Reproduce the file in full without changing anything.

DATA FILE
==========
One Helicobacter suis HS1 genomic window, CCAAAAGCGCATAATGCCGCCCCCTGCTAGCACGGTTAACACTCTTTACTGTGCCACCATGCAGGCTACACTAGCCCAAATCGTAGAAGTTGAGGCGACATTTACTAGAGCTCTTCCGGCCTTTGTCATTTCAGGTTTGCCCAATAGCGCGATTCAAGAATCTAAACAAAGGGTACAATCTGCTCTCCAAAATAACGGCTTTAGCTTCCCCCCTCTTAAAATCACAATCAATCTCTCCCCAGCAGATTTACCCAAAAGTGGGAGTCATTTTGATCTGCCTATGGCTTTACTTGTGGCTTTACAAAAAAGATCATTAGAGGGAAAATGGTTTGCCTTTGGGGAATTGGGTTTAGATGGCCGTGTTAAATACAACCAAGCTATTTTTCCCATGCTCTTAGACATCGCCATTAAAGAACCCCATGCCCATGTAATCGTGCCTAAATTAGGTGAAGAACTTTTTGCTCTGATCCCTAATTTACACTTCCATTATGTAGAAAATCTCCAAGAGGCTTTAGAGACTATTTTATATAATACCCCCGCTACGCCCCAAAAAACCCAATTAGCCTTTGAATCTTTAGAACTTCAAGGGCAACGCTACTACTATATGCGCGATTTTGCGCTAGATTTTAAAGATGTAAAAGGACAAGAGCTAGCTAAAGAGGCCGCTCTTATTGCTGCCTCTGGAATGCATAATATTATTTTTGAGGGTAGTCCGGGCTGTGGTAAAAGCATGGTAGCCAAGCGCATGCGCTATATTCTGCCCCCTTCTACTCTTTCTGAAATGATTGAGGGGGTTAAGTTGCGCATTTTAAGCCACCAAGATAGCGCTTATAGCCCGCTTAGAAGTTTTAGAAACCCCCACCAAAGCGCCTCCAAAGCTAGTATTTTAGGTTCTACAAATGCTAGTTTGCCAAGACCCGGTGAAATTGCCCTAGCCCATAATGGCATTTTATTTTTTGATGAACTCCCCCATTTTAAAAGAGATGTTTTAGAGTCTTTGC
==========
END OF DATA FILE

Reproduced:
One Helicobacter suis HS1 genomic window, CCAAAAGCGCATAATGCCGCCCCCTGCTAGCACGGTTAACACTCTTTACTGTGCCACCATGCAGGCTACACTAGCCCAAATCGTAGAAGTTGAGGCGACATTTACTAGAGCTCTTCCGGCCTTTGTCATTTCAGGTTTGCCCAATAGCGCGATTCAAGAATCTAAACAAAGGGTACAATCTGCTCTCCAAAATAACGGCTTTAGCTTCCCCCCTCTTAAAATCACAATCAATCTCTCCCCAGCAGATTTACCCAAAAGTGGGAGTCATTTTGATCTGCCTATGGCTTTACTTGTGGCTTTACAAAAAAGATCATTAGAGGGAAAATGGTTTGCCTTTGGGGAATTGGGTTTAGATGGCCGTGTTAAATACAACCAAGCTATTTTTCCCATGCTCTTAGACATCGCCATTAAAGAACCCCATGCCCATGTAATCGTGCCTAAATTAGGTGAAGAACTTTTTGCTCTGATCCCTAATTTACACTTCCATTATGTAGAAAATCTCCAAGAGGCTTTAGAGACTATTTTATATAATACCCCCGCTACGCCCCAAAAAACCCAATTAGCCTTTGAATCTTTAGAACTTCAAGGGCAACGCTACTACTATATGCGCGATTTTGCGCTAGATTTTAAAGATGTAAAAGGACAAGAGCTAGCTAAAGAGGCCGCTCTTATTGCTGCCTCTGGAATGCATAATATTATTTTTGAGGGTAGTCCGGGCTGTGGTAAAAGCATGGTAGCCAAGCGCATGCGCTATATTCTGCCCCCTTCTACTCTTTCTGAAATGATTGAGGGGGTTAAGTTGCGCATTTTAAGCCACCAAGATAGCGCTTATAGCCCGCTTAGAAGTTTTAGAAACCCCCACCAAAGCGCCTCCAAAGCTAGTATTTTAGGTTCTACAAATGCTAGTTTGCCAAGACCCGGTGAAATTGCCCTAGCCCATAATGGCATTTTATTTTTTGATGAACTCCCCCATTTTAAAAGAGATGTTTTAGAGTCTTTGC